Taixi, Yunlin

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Taixi Township in Yunlin County
Taixi Township

Taixi Township or Taisi Township (Chinese: 臺西鄕; Hanyu Pinyin: Táixī Xiāng; Tongyong Pinyin: Táisi Siang; Wade–Giles: T'ai-hsi Hsiang), is a rural township in Yunlin County, Taiwan, lying to the west of Dongshi, south of Mailiao and north of Sihu, and including a section of coastline on the Taiwan Strait


Taixi's coastal waters were traditionally used in oyster farming, but in 1991 they were zoned for offshore industrial use.[1]


As of December 2016, Taixi had 8,727 households and a total population of 24,212, including 11,244 females and 12,968 males.[2]

Administrative divisions[edit]

The township comprises 15 villages: Fuqi, Gwanghua, Haibei, Haikou, Hainan, Hefeng, Niuxi, Quanzhou, Shanliao, Taixi, Wengang, Wugang, Wuxiang, Xiding and Yongfeng.[2]


The township produces radishes.[3]

Notable Families[edit]

Up to 70 percent of the residents of Taixi are members of a Hui muslim family, surnamed Ting (Chinese: ; pinyin: Dīng; Wade–Giles: Ting1), descended from Sayyid Ajjal Shams al-Din Omar. They trace their lineage to him via the Quanzhou Ting family of Fujian. Even as they were pretending to be Han chinese in Fujian, they still practiced Islam when they came to Taiwan 200 years ago, building a mosque, but eventually becoming Buddhist or Daoist. The mosque is now the Ding family's Daoist temple.[4]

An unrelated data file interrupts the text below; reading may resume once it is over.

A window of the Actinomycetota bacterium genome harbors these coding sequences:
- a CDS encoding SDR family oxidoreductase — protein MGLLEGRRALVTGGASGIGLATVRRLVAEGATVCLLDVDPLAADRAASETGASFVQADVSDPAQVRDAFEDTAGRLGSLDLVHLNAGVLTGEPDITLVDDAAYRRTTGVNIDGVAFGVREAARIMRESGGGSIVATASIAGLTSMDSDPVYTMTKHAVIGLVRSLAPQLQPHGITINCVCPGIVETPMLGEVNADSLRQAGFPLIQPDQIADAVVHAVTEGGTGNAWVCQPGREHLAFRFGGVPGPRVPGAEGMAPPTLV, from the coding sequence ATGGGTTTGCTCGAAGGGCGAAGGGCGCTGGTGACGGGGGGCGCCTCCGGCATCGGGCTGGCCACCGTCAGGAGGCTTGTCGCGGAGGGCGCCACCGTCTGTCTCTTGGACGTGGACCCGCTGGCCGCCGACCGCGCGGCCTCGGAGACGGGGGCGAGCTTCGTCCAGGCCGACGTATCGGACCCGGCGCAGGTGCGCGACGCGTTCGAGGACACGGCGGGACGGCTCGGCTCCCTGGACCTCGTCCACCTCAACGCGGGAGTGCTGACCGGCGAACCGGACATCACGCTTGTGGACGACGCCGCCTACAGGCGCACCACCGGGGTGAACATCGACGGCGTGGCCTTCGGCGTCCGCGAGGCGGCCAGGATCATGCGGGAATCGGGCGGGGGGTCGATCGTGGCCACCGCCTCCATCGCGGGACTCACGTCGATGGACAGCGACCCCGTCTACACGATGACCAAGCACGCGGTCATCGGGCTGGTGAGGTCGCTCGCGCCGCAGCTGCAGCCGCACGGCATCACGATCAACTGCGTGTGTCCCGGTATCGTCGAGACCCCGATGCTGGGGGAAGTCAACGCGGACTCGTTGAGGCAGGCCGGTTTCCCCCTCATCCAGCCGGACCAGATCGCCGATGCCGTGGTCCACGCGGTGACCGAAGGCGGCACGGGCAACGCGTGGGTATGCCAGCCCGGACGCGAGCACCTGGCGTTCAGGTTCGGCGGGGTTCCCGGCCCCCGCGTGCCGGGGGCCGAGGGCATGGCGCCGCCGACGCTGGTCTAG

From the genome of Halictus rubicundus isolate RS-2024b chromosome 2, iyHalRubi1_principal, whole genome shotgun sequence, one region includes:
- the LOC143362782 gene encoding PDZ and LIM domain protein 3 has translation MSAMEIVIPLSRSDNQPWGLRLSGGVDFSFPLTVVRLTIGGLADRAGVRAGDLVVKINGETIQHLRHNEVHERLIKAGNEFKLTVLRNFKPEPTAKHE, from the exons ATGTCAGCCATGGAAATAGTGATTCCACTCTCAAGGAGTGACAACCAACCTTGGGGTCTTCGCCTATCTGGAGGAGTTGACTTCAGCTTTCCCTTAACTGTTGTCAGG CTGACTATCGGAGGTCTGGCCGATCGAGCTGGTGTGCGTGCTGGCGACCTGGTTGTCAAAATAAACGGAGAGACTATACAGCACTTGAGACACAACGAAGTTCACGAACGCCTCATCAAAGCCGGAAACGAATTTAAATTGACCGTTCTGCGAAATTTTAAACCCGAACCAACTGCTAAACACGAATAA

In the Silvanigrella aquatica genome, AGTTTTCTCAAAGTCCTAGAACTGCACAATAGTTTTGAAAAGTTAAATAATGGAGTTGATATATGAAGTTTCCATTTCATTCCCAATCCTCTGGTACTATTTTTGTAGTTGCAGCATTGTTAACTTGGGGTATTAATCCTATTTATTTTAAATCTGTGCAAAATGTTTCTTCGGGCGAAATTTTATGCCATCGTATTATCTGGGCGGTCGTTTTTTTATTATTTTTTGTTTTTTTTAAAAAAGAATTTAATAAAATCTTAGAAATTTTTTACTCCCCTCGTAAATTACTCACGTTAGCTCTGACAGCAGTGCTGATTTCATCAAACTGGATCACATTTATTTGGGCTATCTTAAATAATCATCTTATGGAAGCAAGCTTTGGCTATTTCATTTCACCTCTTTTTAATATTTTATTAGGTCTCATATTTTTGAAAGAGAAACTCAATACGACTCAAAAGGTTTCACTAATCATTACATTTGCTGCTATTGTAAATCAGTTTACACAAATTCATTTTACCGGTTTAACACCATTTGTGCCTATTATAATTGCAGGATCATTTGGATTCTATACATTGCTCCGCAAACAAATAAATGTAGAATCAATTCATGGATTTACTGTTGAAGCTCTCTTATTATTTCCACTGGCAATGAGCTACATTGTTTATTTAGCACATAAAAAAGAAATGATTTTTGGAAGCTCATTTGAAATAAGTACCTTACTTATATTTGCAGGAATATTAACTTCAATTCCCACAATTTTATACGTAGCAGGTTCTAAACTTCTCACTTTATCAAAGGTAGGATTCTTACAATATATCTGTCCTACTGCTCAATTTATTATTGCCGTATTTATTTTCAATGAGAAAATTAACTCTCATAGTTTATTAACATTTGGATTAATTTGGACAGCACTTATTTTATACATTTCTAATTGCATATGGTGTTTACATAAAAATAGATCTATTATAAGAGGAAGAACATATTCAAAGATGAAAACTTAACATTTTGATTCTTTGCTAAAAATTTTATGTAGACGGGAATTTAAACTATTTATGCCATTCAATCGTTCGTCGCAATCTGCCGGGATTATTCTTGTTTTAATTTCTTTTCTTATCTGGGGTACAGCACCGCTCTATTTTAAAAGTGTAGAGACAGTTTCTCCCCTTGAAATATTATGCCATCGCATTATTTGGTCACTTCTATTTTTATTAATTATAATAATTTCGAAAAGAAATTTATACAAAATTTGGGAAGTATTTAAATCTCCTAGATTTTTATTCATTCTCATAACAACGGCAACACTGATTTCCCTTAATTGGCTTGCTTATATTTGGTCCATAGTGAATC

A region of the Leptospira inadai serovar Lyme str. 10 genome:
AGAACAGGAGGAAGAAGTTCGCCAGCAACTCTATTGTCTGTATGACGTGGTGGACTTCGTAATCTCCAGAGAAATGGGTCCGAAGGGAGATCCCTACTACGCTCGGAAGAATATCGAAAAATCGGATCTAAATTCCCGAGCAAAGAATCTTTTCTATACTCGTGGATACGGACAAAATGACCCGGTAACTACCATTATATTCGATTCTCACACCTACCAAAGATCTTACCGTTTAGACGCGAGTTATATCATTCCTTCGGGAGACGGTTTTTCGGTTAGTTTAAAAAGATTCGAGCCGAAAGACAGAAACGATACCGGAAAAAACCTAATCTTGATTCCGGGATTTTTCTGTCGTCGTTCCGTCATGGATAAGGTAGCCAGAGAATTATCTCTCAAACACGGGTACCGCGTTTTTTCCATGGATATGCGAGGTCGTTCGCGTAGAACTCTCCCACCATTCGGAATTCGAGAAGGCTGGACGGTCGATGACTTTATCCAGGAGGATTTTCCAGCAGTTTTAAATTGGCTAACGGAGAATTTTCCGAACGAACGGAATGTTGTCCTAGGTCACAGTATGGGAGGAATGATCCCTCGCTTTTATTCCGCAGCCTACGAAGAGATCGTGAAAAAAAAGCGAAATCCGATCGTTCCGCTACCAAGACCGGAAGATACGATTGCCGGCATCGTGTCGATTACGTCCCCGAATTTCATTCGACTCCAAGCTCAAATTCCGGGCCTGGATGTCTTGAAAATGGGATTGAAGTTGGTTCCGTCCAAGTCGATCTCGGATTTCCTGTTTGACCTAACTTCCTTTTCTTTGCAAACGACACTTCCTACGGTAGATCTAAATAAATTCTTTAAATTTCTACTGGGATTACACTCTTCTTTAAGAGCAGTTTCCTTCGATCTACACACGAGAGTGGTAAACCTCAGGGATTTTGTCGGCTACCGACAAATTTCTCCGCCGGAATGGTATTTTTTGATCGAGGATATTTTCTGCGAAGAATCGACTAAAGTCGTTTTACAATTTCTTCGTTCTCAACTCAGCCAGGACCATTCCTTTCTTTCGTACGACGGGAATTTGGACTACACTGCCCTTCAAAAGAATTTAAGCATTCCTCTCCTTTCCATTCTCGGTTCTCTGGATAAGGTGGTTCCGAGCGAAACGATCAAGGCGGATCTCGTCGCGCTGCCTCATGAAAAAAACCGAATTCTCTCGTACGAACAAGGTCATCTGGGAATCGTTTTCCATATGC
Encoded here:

• Freeway 17 (BingHai Freeway)
  • Freeway 61
  • Freeway 78
  • Highway 154, 155, 158


The Taixi Maritime themed park built in 1992 by the Yunlin County Government covers 121 Hectares and is a main contributor to the local economy. The park is primarily wetlands and is host to a variety of wildlife and flora including intertidal animals, such as fiddler crabs, mudskippers, sea cockroaches, egrets, herons, other migratory birds, cacti, mangroves and others.[citation needed]

Representation of Taixi in the media[edit]

In 1982, a novel was published telling the story of a young Taixi man who escaped prison and went on a killing spree in Taiwan. Although this was fiction, it had a large impact on the way other Taiwanese people perceive its villagers to this day.[citation needed]


  1. ^ "Yunlin commissioner pleads oyster farmers' case". taipeitimes.com. Retrieved January 30, 2017. 
  2. ^ a b 人口統計 [Population statistics]. taisi.household.yunlin.gov.tw (in Chinese). Taisi Township Household Registration Office, Yunlin County. December 2016. Retrieved January 30, 2017. 
  3. ^ Tu, Yu-an (27 April 2016). "Farmers suffer despite white radish price hikes". Taipei Times. Retrieved 26 April 2017. 
  4. ^ Loa Iok-Sin / STAFF REPORTER (August 31, 2008). "FEATURE : Taisi Township re-engages its Muslim roots". Taipei Times. p. 4. Retrieved May 29, 2011. 

External links[edit]

Coordinates: 23°42′N 120°12′E / 23.700°N 120.200°E / 23.700; 120.200